The newest partner to Trio Fine Art, Jennifer is best known for her pastel landscapes.  Also working in oil, graphite, charcoal, and other mediums, she began making art as a very young child in central Pennsylvania.  However, she didn’t pursue it seriously until her college years, when she earned a B.F.A. in printmaking and painting.  She moved to Jackson Hole 15 years ago to experiment with painting landscapes and never left.  Hoffman’s work has been included in national and international juried exhibitions including the Oil Painters of America national and western regional exhibitions, Masters in Miniature and The Russell at the CM Russell Museum, and Reflections in Pastel in Little Rock, AR.  Awards include Best in Show at the International Autumn Arts Painting Challenge in 2009, an Award of Excellence at the 2010 Rocky Mountain Plein Air Painters’ National Exhibition, and 3rd Place in Landscape in the 9th Annual Pastel 100, among others.  A signature member of the Pastel Society of America, she also holds memberships in the Oil Painters of America and the Rocky Mountain Plein Air Painters.  She was featured as an artist to watch in the May/June 2010 issue of Fine Art Connoisseur.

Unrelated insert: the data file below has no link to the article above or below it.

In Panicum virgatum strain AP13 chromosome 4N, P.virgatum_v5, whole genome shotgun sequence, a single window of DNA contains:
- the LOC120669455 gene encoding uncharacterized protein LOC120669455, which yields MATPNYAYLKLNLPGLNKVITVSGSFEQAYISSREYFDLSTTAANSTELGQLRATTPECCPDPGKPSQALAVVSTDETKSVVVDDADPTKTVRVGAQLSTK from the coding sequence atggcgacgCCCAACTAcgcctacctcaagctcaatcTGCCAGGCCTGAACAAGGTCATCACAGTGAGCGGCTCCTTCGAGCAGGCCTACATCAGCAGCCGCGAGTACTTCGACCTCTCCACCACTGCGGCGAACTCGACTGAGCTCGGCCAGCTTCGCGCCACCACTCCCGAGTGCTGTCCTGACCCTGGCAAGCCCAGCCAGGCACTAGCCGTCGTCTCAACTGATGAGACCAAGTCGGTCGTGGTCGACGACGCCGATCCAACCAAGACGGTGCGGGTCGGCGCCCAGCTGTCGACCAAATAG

Lee Carlman Riddell, Wave 4, 4 x 10, oil on linen

Lee Carlman Riddell

For over twenty years Lee and her husband Ed owned a successful advertising agency.  She specialized in the design of coffee table books whose subjects were natural history and art, many for National Parks. She now incorporates this innate sense of design into her intimate landscapes.  Her work has been included in the prestigious National Museum of Wildlife Art’s Western Visions Miniature Show and Out of the Box Auctions as well as the Yellowstone Art Museum’s Auctions. Most recently, she was selected by the Ucross Foundation of Wyoming to be part of this summer’s exhibition “In the Presence of Trees.”

Kathryn Mapes Turner, River Passage, 12 x 9, oil on linen

Kathryn Mapes Turner